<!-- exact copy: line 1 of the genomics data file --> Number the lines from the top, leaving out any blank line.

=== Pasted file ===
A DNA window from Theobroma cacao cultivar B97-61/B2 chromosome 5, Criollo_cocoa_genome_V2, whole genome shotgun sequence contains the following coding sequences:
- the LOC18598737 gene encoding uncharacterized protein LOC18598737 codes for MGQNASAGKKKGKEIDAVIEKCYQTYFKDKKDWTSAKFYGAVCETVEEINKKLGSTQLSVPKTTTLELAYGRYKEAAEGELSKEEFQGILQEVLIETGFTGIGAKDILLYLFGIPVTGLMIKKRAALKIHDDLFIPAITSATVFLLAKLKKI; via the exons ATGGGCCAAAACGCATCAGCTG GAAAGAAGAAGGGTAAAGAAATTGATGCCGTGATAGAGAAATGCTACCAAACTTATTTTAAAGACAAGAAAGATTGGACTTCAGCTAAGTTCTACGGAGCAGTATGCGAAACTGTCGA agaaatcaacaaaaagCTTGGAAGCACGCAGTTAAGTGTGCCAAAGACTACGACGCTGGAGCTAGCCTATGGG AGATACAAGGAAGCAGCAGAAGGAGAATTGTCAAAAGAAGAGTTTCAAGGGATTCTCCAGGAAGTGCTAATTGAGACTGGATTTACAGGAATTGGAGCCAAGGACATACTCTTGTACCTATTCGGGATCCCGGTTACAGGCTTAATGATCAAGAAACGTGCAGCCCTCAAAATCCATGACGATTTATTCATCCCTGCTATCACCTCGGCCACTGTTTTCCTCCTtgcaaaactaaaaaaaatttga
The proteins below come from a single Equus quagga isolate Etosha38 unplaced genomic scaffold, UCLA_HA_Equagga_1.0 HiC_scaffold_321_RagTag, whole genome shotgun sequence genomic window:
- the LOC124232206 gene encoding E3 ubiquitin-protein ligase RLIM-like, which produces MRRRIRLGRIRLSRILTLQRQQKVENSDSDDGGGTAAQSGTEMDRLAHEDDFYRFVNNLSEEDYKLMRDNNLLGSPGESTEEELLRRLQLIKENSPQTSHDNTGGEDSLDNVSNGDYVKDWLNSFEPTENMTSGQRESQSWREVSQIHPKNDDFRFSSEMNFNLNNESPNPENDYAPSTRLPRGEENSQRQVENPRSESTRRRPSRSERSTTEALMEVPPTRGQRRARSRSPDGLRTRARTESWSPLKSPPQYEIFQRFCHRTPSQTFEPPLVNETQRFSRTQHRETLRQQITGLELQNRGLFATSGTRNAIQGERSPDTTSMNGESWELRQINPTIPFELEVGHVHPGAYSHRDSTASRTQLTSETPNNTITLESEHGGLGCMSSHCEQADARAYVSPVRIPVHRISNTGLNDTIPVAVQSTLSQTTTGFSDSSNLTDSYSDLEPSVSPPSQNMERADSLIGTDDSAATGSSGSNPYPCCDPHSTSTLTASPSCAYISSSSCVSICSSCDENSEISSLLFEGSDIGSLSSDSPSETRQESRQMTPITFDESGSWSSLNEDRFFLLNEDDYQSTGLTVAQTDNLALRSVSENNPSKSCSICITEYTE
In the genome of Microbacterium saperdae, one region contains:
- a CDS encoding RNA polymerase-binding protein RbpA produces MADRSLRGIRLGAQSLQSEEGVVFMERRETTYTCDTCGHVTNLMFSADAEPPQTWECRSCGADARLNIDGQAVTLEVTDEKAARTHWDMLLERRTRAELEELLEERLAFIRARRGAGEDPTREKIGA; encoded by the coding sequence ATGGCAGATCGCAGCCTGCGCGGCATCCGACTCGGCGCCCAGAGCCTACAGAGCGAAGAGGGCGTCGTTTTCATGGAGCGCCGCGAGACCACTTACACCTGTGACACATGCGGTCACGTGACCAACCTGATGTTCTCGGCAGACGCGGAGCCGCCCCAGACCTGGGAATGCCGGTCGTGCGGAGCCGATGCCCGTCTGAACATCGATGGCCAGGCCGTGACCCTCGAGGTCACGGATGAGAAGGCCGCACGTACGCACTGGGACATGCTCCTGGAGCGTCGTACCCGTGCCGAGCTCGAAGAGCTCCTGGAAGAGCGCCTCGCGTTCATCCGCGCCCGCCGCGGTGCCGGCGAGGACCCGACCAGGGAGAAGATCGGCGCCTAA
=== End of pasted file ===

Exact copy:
A DNA window from Theobroma cacao cultivar B97-61/B2 chromosome 5, Criollo_cocoa_genome_V2, whole genome shotgun sequence contains the following coding sequences: